Territory" because of it fertile soil and choice location.

The population at its height was 200-plus.  The town, named after a local
homesteader, had a couple of churches, a few stores, some saloons, a livery
stable, a bank, even a post office.  But all these closed after a newer,
straighter road, Highway 195, bypassed the town in 1936.

Nowadays, you can't find Johnson on most maps.  Which is just fine with most
of the 67 people who live here.  Life is quite simple.  The town's history
has recorded only two traumatic events:  the great flood of 1900, and the
bank robbery of 1823.  Since then, crime has been something that takes place
on "the coast," that is, the land west of the Cascades.

One early morning 30 years ago, this got a little too quiet in Johnson, and
the Druffel family decided to make some noise.  Actually, it was just four
of the kids -- Chris, Carrie, Claire and Drew -- who decided to hold their
own Independence Day parade.  They knocked on neighbors' doors to let them
know it was about to start, and then march through town.

The next year, the Druffels -- this time joined by the two oldest kids, Mike
and Kathy -- were joined by other kids following on bikes.  Then in the
early 1970s, the Druffel parents, Alfred and Jeanne, got into the act, and
soon, other Druffel families joined in.

The local telephone book lists more than two dozen Druffel families -- all
descendants of the same German family who came to the Palouse country in the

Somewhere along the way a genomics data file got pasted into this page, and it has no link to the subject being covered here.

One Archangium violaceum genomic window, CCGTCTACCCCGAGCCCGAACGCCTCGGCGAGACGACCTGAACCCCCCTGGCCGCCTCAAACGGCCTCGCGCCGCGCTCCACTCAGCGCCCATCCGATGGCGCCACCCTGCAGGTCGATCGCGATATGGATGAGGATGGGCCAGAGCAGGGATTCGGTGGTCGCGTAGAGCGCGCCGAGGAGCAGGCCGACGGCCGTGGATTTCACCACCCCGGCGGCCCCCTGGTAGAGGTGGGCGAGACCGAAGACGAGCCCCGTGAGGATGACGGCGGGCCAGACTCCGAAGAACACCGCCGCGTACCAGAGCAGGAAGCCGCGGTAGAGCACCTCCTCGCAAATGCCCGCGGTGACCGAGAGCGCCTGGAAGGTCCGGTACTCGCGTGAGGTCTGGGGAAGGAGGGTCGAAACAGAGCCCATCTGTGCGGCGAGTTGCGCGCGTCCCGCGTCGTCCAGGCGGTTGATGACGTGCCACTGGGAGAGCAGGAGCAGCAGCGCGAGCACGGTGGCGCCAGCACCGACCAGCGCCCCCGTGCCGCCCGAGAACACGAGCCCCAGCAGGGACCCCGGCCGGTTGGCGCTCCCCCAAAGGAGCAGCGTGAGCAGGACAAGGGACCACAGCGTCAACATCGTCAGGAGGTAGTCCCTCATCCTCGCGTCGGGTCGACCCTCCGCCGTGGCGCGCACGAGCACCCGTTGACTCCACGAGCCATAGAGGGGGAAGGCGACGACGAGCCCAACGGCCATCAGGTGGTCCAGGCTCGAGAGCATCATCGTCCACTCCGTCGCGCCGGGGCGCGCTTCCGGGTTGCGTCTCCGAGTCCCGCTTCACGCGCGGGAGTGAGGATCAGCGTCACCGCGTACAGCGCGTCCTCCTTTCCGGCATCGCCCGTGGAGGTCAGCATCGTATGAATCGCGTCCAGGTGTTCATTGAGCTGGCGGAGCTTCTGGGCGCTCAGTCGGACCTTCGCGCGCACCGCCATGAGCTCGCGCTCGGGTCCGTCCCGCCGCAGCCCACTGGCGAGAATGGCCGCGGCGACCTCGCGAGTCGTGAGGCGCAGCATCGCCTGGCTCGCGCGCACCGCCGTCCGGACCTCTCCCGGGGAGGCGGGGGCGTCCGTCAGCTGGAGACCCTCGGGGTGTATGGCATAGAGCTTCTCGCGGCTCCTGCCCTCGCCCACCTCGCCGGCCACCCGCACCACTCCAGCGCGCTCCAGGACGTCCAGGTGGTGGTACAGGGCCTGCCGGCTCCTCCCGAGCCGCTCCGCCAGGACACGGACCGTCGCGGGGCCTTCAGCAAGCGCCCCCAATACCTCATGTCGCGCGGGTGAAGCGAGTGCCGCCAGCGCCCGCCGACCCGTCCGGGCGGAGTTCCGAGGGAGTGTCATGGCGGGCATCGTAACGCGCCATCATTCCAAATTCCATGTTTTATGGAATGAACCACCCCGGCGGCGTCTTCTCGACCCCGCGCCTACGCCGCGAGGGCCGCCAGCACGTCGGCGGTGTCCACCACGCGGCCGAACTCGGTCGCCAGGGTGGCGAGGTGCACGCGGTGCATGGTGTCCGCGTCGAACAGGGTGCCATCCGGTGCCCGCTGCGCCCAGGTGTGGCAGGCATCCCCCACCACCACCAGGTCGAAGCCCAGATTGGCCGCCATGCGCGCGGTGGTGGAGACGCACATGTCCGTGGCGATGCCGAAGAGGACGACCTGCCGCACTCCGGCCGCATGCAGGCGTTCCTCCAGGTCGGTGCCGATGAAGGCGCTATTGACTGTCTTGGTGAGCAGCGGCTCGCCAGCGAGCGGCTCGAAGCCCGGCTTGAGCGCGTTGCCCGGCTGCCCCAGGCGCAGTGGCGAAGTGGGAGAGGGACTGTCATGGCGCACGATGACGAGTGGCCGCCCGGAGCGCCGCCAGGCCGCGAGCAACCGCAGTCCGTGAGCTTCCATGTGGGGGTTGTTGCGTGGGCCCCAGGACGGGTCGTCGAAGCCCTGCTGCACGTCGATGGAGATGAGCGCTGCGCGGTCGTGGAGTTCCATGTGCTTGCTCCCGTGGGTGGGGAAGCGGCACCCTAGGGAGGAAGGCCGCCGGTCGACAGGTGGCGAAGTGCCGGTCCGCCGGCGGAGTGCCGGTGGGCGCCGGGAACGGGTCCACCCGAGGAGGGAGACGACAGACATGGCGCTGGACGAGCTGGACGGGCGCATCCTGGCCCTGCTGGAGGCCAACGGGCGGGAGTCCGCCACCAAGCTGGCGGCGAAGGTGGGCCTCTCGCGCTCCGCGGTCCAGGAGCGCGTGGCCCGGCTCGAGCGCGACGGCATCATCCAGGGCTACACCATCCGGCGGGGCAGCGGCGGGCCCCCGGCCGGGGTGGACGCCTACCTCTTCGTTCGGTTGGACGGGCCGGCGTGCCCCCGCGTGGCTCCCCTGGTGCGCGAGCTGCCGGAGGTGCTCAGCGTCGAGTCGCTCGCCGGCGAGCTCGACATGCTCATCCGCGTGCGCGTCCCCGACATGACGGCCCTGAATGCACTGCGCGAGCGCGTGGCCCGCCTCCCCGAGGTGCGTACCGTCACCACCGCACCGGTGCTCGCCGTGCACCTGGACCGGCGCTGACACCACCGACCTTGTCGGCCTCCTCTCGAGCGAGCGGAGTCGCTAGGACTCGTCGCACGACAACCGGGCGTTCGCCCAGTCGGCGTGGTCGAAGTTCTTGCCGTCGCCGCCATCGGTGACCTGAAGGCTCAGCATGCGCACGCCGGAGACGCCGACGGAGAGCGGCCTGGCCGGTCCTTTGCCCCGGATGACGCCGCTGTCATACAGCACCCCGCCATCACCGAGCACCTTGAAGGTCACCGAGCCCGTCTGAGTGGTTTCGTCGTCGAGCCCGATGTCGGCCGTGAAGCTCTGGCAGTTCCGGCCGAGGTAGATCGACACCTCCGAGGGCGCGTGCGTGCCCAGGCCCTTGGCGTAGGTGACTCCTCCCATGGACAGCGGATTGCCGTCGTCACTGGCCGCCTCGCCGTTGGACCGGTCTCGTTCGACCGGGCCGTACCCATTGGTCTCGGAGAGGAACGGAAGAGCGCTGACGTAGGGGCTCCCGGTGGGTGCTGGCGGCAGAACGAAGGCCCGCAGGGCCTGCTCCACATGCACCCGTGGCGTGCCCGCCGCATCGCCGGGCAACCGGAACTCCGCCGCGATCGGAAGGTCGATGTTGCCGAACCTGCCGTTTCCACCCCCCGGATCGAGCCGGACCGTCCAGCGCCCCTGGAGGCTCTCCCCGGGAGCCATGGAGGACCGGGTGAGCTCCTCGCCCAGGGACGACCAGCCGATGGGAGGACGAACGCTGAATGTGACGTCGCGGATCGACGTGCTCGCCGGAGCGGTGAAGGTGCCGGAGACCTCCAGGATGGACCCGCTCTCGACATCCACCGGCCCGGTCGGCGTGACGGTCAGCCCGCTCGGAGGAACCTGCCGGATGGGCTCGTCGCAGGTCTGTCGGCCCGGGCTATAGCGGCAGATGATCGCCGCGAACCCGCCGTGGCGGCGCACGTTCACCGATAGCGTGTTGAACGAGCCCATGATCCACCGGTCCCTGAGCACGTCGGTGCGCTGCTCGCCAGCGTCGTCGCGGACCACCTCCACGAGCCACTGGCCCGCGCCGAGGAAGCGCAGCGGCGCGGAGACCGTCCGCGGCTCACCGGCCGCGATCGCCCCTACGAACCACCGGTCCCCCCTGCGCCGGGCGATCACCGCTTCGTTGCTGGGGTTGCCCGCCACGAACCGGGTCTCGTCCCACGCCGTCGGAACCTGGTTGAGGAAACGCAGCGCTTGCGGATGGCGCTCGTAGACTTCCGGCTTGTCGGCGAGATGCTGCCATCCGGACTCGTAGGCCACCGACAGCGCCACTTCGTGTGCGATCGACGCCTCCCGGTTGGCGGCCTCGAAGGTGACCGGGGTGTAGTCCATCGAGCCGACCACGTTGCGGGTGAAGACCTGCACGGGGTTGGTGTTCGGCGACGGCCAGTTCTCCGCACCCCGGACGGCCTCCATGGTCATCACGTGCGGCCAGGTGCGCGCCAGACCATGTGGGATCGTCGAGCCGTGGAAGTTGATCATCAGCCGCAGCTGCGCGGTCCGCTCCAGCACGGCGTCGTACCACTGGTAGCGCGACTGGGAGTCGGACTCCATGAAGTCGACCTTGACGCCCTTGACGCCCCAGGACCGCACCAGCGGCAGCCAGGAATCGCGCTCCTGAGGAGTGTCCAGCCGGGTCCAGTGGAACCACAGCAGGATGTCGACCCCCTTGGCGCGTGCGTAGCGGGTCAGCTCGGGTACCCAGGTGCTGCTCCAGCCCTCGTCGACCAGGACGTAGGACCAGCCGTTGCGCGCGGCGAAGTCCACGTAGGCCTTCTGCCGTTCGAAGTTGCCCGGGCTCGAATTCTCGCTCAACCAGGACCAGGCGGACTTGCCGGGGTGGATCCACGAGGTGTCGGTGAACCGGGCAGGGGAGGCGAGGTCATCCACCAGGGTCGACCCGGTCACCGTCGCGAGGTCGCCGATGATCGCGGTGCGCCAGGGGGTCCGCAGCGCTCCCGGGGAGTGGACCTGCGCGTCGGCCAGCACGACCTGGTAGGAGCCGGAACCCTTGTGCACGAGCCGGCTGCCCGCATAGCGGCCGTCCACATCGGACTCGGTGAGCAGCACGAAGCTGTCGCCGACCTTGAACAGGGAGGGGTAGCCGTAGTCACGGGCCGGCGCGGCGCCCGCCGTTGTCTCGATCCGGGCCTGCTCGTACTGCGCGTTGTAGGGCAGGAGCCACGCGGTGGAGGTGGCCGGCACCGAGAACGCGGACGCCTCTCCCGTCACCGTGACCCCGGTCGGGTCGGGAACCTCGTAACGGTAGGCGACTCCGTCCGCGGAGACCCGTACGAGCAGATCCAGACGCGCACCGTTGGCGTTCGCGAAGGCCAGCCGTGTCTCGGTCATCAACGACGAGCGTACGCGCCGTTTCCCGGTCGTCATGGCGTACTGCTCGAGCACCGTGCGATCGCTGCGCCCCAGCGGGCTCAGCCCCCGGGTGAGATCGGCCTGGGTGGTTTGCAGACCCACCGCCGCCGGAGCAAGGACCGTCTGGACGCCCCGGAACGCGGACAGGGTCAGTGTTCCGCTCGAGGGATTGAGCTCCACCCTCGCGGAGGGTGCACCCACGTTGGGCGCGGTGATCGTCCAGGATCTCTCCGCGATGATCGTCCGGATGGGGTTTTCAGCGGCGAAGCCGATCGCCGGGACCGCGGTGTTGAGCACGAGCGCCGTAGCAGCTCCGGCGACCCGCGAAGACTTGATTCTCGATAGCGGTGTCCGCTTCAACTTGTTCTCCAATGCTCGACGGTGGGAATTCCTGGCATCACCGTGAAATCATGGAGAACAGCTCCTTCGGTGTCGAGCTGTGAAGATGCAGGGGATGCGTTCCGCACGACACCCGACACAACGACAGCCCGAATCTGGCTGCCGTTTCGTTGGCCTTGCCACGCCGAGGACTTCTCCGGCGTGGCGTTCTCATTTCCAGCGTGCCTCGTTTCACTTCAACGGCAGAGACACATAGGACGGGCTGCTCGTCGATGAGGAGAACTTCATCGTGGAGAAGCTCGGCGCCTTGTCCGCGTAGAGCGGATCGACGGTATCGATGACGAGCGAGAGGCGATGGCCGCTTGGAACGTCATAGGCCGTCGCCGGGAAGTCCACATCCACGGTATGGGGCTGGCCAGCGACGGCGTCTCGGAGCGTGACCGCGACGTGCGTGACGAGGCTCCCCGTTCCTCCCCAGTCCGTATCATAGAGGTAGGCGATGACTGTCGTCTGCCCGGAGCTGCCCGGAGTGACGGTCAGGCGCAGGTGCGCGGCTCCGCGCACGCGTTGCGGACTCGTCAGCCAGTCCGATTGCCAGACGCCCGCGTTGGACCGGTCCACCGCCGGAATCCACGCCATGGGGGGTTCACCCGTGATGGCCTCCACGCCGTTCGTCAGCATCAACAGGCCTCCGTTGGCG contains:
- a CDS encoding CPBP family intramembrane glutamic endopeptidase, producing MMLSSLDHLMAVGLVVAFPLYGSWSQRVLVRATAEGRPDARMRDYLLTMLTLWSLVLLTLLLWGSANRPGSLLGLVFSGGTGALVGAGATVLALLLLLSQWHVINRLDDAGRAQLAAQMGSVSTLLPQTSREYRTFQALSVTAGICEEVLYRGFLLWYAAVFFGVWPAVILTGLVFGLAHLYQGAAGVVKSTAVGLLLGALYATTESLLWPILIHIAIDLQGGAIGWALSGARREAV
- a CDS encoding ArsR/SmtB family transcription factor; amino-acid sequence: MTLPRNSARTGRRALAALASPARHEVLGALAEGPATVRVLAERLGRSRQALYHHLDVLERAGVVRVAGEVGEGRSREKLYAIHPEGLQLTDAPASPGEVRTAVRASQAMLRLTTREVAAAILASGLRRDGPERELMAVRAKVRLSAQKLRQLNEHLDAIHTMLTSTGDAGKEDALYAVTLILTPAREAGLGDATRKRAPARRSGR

late 1890s.

"There are more Druffels than ground squirrels and coyotes," says Billy
Maston, and old family friend and neighbor who shares with Drew Druffel the
unofficial title of mayor of Johnson.  Each is mayor every other day, or
something like that.

Anyway, the parade grew year by year.  Non-Druffels got involved, farmers
from all over the region got to showcase their gizmos, girls got to wave
from trucks and combines, and the rest is history.

A Can't Miss' Event

For the past few weeks, the people of Johnson have been mowing their yards
and trimming their gardens in preparation for the parade.  Rex Steiner, the
town's oldest resident at 82, just had his lawn mowed the other day.
Steiner was born three houses down from his current home.

His father, Jake Steiner, deceased, fired a couple of rifle shots at the
bandits who robbed the Farmer's State Bank in 1923.  Jake missed.  The
robbers got away and were never caught.  Now, Rex Steiner stores an old
tractor in the shut-down bank building.

When asked if he was going to watch the parade, Steiner answered:

"Can't miss it."

Did he want to miss it?


And just when one though he was a man of few words, Steiner launched into
the story of "How He Missed The Parade One Year."  The parade was about to
start, he recalled, when the toilets at the old school got clogged and he,
being a jack-of-all-trades, was called to unplug them.

"Well, by the time I was done, the last of the floats was passing by."

He's had a dubious taste in his mouth about the parade ever since.

Maston, too, said he's missed the parade a number of times, but only because
he gets to talking to friends and relatives he hasn't seen in years.  That's
what this parade is, mostly, he says -- a big reunion.  An excuse to get
together and make good cheer.

So it will happen again today.  The crowds will come, the floats will float,
men in tights will prance, Lorena Bobbitt will catch John Bobbitt, and then
the crowds will leave, and Johnson will be quiet for another year.